But it’s not just the sympathisers of the Shahbag movement who are being threatened. Many bloggers and writers who did not support the Shahbag movement have claimed that they too have received threats and warnings from the government as well as extremist groups. Aman Abudhu, who blogs through Facebook, is one such writer. “My position as a blogger-writer is against the Shahbag movement as it was clearly a fascist government-sponsored plot against justice and humanity in Bangladesh. Most people were deceived in the beginning, but they eventually understood. Look at Shahbag now, not even 40-50 people go there when they call for a protest or any program. Thousands of those who write against Shahbag are oppressed by the government. The government is using the so-called ‘Information act’ to arrest and harass people who have a different point of view and political position,” says Abudhu.

Hussain, who is also an active blogger, has received several threats from extremist groups as well as the government even when he was a journalist. Mahmudur Rahman, chief editor of the most popular “anti-government” newspaper Amardesh was put in jail recently, and the newspaper has been suspended. Mosaddeq Ali Falu, the owner of the most popular and globally broadcast Bangladeshi TV channel, NTV, was arrested recently. He is also a senior political leader in the opposition. The chief executive of another popular TV channel, ETV, is in jail for the last several months. Motiur Rahman, editor of popular newspaper Daily Manabzamin just got his TV talk show suspended. The editors of the largest circulated Bengali and English newspapers Prothom Alo and The Daily Star were also allegedly threatened by the government recently.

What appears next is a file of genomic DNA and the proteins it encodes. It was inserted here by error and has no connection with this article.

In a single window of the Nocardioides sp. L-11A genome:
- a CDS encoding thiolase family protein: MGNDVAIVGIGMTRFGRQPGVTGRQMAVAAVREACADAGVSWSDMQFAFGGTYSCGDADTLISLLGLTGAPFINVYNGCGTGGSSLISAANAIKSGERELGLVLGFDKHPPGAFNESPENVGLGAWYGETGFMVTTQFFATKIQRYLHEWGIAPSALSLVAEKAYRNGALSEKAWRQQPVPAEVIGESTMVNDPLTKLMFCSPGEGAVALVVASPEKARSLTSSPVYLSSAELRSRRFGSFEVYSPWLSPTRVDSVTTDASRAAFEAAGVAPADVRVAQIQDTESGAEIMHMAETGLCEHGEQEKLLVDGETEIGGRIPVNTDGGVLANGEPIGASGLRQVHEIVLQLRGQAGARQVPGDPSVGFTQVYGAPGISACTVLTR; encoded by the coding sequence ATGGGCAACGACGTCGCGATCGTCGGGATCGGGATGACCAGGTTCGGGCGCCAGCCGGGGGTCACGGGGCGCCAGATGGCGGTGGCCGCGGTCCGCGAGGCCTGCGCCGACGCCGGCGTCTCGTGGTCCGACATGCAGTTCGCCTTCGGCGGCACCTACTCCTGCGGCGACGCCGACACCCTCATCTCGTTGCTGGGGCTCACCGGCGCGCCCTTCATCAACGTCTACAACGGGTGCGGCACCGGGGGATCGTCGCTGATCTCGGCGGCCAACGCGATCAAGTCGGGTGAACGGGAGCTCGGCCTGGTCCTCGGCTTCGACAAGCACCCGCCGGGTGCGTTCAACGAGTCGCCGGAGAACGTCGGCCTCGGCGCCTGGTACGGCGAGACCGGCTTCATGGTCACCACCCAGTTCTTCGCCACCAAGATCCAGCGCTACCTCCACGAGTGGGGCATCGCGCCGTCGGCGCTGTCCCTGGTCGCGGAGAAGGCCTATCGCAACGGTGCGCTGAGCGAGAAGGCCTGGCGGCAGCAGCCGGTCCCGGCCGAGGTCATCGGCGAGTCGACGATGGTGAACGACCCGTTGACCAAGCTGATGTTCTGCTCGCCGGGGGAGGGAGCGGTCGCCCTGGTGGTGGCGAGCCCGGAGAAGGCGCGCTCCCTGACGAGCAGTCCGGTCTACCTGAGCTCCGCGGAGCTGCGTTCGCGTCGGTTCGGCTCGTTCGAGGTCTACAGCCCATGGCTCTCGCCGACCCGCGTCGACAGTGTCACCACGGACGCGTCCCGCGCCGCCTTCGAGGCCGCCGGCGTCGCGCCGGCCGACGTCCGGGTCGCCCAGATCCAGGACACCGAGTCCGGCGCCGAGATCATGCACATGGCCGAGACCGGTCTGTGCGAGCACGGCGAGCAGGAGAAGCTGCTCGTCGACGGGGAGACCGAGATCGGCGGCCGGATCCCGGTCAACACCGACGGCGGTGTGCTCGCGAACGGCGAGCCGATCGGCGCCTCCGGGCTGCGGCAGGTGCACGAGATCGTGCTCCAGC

In the last few years, several university teachers have lost their jobs because their Facebook status messages were found “offensive”. In 2012, a lecturer of information technology at suburban Jahangirnagar University was sent to jail for writing an anti-Sheikh Hasina status message. “In general, print and electronic media are using extraordinary self censorship for now, leaving social media forums like Facebook and Twitter, and blogs which allows writers to remain faceless or nameless as the only viable to publish the much-needed critical content,” says Shafquat Rabbee, who produces and manages various online portals, news journals, blogs, radio shows and animation cartoons on Bangladeshi politics. Rabbee chose not to disclose his location as he fears for his safety.

The recent amendments to the country’s Information and Communication Technology (ICT) Act make bloggers more vulnerable to persecution. According to the law, damaging the “state’s image” and causing “deterioration” of law and order through the electronic medium is a cognisable offence. “It seems to be designed to target voices that criticise the government. The government and its machinery is not perfect and neither are the people in the government omniscient. If their decisions are against the people, political parties can protest and come out with rallies and meetings. But people who have lost faith in the given political system but do not want to go to rallies either have no options left. The government is unwilling to listen,” says Rasel Pervez, who has been blogging since 2006 and is a researcher in Japan.

Bloggers and activists say no one who dares to express their thoughts, let alone raise their voice in Bangladesh is safe. “The pro-government youth of Shahbag movement and the opposition supporting youth are both targeted for taking a political stance, it’s just that the forces targeting them are different. One is targeted by the state machinery and the other by reactionary elements of the society,” says Rabee.